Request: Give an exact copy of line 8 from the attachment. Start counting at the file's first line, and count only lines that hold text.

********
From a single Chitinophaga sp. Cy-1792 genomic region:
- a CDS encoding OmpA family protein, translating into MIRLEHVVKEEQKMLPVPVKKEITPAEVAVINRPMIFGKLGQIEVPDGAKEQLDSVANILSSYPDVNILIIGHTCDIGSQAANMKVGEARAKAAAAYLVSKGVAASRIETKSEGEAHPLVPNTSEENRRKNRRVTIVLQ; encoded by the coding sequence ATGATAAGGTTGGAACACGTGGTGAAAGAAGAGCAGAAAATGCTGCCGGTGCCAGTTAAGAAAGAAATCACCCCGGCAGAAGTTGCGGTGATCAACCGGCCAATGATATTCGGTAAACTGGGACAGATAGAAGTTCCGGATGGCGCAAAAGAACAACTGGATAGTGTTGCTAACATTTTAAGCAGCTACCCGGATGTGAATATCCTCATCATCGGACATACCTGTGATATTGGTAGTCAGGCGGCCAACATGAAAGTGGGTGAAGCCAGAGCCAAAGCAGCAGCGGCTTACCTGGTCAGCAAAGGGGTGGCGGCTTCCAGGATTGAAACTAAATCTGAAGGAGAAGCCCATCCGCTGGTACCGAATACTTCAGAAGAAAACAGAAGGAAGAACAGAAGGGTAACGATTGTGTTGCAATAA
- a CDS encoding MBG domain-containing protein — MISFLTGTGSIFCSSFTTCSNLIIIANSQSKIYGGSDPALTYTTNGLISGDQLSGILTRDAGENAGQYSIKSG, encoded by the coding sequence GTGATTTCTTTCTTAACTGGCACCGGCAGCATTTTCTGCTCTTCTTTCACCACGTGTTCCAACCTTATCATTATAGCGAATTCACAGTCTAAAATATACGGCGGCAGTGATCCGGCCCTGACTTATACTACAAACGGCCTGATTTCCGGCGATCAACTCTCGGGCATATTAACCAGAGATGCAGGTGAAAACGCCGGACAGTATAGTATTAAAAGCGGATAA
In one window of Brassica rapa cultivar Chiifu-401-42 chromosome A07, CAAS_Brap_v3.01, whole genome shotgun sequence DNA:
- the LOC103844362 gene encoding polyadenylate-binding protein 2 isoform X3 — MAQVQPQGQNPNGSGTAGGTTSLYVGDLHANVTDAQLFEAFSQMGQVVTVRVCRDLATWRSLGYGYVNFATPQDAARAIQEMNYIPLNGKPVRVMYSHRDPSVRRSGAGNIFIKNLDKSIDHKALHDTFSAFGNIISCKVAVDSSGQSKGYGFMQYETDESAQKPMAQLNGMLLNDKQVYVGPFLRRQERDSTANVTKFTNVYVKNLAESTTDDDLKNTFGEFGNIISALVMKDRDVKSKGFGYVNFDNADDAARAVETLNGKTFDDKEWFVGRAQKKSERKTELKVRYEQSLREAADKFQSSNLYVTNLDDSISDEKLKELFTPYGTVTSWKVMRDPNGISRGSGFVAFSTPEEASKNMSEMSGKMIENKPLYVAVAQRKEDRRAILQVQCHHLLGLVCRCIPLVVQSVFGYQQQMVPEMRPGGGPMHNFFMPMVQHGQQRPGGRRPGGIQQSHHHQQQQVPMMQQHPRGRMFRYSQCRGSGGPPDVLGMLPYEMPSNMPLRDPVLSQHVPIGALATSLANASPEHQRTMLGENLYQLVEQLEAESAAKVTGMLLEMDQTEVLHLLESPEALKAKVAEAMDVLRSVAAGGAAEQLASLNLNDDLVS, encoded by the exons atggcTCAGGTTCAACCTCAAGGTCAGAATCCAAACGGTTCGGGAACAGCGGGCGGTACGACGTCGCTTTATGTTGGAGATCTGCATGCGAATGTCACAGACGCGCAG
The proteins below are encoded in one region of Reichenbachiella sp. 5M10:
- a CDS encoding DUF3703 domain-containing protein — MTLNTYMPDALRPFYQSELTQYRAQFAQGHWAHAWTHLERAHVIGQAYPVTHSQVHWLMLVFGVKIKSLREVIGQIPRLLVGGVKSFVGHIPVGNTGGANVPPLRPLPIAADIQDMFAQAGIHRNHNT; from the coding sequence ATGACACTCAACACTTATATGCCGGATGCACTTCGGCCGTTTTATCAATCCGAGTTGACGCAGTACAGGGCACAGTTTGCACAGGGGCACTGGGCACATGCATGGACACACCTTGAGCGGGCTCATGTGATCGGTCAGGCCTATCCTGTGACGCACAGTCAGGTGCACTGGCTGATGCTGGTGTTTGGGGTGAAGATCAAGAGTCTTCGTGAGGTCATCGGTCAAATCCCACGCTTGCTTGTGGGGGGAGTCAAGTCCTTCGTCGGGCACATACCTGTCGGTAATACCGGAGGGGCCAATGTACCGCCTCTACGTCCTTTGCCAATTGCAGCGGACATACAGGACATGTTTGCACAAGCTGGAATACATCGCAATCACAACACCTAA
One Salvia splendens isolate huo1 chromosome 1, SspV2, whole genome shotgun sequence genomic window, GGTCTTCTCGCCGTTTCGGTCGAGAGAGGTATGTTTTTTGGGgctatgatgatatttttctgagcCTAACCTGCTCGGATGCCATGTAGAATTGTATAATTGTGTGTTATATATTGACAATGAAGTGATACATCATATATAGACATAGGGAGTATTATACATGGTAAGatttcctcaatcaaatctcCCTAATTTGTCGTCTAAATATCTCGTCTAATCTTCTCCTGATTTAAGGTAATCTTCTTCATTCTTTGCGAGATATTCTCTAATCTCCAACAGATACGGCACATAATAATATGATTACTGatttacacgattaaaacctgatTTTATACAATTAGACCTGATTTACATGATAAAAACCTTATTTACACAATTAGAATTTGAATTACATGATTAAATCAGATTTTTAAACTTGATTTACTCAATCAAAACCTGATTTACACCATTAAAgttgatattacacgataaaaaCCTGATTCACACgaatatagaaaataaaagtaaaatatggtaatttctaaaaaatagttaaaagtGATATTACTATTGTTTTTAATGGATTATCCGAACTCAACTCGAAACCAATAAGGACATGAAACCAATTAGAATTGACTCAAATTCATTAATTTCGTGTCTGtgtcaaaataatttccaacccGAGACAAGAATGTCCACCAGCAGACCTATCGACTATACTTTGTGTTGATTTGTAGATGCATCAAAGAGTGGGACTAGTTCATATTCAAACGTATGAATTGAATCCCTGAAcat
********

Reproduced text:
One Salvia splendens isolate huo1 chromosome 1, SspV2, whole genome shotgun sequence genomic window, GGTCTTCTCGCCGTTTCGGTCGAGAGAGGTATGTTTTTTGGGgctatgatgatatttttctgagcCTAACCTGCTCGGATGCCATGTAGAATTGTATAATTGTGTGTTATATATTGACAATGAAGTGATACATCATATATAGACATAGGGAGTATTATACATGGTAAGatttcctcaatcaaatctcCCTAATTTGTCGTCTAAATATCTCGTCTAATCTTCTCCTGATTTAAGGTAATCTTCTTCATTCTTTGCGAGATATTCTCTAATCTCCAACAGATACGGCACATAATAATATGATTACTGatttacacgattaaaacctgatTTTATACAATTAGACCTGATTTACATGATAAAAACCTTATTTACACAATTAGAATTTGAATTACATGATTAAATCAGATTTTTAAACTTGATTTACTCAATCAAAACCTGATTTACACCATTAAAgttgatattacacgataaaaaCCTGATTCACACgaatatagaaaataaaagtaaaatatggtaatttctaaaaaatagttaaaagtGATATTACTATTGTTTTTAATGGATTATCCGAACTCAACTCGAAACCAATAAGGACATGAAACCAATTAGAATTGACTCAAATTCATTAATTTCGTGTCTGtgtcaaaataatttccaacccGAGACAAGAATGTCCACCAGCAGACCTATCGACTATACTTTGTGTTGATTTGTAGATGCATCAAAGAGTGGGACTAGTTCATATTCAAACGTATGAATTGAATCCCTGAAcat